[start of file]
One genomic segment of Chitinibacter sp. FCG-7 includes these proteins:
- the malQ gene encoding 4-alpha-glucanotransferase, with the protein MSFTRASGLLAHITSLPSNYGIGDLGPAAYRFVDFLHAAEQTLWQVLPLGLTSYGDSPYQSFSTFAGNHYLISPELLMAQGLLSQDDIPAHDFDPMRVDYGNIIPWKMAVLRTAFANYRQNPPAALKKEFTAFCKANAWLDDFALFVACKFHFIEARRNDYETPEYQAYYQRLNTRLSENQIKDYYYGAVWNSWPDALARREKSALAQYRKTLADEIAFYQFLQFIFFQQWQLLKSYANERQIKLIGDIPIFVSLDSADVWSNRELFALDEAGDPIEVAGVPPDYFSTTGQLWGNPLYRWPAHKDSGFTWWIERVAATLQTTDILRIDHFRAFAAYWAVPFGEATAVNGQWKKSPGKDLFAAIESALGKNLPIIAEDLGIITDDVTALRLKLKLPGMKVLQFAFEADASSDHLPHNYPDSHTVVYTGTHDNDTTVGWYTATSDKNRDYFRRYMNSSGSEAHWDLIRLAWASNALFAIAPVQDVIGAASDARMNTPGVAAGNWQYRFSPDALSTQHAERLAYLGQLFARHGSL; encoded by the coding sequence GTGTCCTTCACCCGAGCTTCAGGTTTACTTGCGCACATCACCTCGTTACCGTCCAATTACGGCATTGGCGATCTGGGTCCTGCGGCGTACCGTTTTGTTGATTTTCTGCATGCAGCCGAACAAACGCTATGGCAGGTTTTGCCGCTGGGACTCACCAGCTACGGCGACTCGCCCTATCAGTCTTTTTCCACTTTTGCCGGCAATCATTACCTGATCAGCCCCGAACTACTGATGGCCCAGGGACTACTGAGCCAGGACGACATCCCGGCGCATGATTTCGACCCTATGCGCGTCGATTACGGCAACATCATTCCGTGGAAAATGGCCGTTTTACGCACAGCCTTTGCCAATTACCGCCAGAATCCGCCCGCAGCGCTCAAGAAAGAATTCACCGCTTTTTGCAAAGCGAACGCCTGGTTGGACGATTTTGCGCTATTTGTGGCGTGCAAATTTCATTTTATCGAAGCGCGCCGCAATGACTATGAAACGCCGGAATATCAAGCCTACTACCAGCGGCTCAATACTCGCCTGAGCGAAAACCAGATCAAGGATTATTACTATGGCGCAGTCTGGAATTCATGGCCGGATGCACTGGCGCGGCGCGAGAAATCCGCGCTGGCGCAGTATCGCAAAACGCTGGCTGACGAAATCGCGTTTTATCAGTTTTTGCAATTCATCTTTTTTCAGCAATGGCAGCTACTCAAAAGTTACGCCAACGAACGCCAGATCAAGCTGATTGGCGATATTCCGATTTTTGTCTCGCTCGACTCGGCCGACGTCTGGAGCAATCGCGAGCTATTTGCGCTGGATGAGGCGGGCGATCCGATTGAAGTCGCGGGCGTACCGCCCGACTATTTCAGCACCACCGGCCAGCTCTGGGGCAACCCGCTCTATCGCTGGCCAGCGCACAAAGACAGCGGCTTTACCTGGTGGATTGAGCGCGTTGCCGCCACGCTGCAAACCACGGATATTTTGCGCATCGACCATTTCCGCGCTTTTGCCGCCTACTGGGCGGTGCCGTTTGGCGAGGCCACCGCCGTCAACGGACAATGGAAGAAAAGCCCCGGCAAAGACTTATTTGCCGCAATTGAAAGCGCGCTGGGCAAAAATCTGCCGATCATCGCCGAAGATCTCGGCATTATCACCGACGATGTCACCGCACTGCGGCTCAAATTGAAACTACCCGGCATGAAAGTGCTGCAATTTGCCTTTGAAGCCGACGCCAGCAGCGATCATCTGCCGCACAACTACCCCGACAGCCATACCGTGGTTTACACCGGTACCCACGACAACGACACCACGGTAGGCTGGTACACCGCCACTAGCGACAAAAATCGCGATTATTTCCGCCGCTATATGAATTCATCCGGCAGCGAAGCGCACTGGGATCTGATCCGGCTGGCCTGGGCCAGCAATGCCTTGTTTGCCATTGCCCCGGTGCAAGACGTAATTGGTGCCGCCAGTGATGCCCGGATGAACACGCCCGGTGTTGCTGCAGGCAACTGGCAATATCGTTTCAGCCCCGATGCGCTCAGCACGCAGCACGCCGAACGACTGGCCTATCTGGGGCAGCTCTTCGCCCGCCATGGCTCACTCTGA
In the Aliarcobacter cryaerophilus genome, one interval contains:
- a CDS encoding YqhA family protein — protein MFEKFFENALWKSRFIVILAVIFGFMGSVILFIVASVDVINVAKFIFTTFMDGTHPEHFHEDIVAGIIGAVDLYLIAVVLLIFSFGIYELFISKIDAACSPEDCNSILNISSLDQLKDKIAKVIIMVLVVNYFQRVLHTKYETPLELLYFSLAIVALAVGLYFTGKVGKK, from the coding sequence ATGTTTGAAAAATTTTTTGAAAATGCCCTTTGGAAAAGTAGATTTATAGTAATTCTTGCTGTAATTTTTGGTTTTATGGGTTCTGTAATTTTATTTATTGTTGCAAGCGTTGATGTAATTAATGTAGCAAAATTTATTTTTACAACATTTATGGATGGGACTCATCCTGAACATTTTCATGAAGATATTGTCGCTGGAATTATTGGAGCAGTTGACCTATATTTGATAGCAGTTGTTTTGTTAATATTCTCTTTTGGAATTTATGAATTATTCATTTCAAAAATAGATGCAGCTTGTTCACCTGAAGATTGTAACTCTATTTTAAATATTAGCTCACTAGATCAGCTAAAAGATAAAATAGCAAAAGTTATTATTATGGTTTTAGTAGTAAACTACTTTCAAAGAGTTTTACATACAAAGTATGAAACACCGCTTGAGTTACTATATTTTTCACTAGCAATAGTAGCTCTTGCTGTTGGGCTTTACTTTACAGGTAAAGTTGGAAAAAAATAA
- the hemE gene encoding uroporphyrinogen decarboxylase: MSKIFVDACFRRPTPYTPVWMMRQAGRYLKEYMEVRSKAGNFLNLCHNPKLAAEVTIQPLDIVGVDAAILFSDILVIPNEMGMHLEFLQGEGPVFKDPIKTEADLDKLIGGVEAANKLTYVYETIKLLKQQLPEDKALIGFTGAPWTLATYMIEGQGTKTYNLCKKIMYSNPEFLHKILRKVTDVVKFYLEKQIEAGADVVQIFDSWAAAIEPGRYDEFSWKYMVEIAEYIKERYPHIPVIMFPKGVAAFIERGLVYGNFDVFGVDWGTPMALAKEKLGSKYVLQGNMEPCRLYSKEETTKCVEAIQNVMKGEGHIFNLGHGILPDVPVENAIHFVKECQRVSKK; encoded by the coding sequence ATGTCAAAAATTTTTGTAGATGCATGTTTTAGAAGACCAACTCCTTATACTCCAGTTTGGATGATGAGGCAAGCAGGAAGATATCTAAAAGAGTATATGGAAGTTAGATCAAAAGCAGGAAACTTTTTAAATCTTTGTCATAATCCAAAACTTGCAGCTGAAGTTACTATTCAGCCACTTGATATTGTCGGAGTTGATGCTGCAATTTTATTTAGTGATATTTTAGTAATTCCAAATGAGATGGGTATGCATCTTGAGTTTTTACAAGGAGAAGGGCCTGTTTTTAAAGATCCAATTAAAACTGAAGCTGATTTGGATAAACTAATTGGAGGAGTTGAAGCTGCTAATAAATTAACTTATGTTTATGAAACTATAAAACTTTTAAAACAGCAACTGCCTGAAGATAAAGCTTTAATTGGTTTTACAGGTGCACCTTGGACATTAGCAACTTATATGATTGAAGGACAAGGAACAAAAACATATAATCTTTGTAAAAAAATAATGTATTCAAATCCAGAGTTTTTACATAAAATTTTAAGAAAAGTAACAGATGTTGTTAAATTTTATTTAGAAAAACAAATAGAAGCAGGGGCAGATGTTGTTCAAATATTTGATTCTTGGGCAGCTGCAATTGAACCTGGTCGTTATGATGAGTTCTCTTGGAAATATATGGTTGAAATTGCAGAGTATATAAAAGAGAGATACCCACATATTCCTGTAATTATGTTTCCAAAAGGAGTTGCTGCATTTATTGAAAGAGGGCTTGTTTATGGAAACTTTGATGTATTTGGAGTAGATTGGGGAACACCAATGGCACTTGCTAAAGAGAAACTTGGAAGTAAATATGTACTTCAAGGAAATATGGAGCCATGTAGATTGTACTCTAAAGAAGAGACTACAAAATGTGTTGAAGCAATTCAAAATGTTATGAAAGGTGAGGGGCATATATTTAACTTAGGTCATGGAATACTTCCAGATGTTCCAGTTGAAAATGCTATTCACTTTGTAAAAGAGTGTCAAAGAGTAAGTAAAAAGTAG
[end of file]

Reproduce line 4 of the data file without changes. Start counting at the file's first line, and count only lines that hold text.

- a CDS encoding YqhA family protein — protein MFEKFFENALWKSRFIVILAVIFGFMGSVILFIVASVDVINVAKFIFTTFMDGTHPEHFHEDIVAGIIGAVDLYLIAVVLLIFSFGIYELFISKIDAACSPEDCNSILNISSLDQLKDKIAKVIIMVLVVNYFQRVLHTKYETPLELLYFSLAIVALAVGLYFTGKVGKK, from the coding sequence ATGTTTGAAAAATTTTTTGAAAATGCCCTTTGGAAAAGTAGATTTATAGTAATTCTTGCTGTAATTTTTGGTTTTATGGGTTCTGTAATTTTATTTATTGTTGCAAGCGTTGATGTAATTAATGTAGCAAAATTTATTTTTACAACATTTATGGATGGGACTCATCCTGAACATTTTCATGAAGATATTGTCGCTGGAATTATTGGAGCAGTTGACCTATATTTGATAGCAGTTGTTTTGTTAATATTCTCTTTTGGAATTTATGAATTATTCATTTCAAAAATAGATGCAGCTTGTTCACCTGAAGATTGTAACTCTATTTTAAATATTAGCTCACTAGATCAGCTAAAAGATAAAATAGCAAAAGTTATTATTATGGTTTTAGTAGTAAACTACTTTCAAAGAGTTTTACATACAAAGTATGAAACACCGCTTGAGTTACTATATTTTTCACTAGCAATAGTAGCTCTTGCTGTTGGGCTTTACTTTACAGGTAAAGTTGGAAAAAAATAA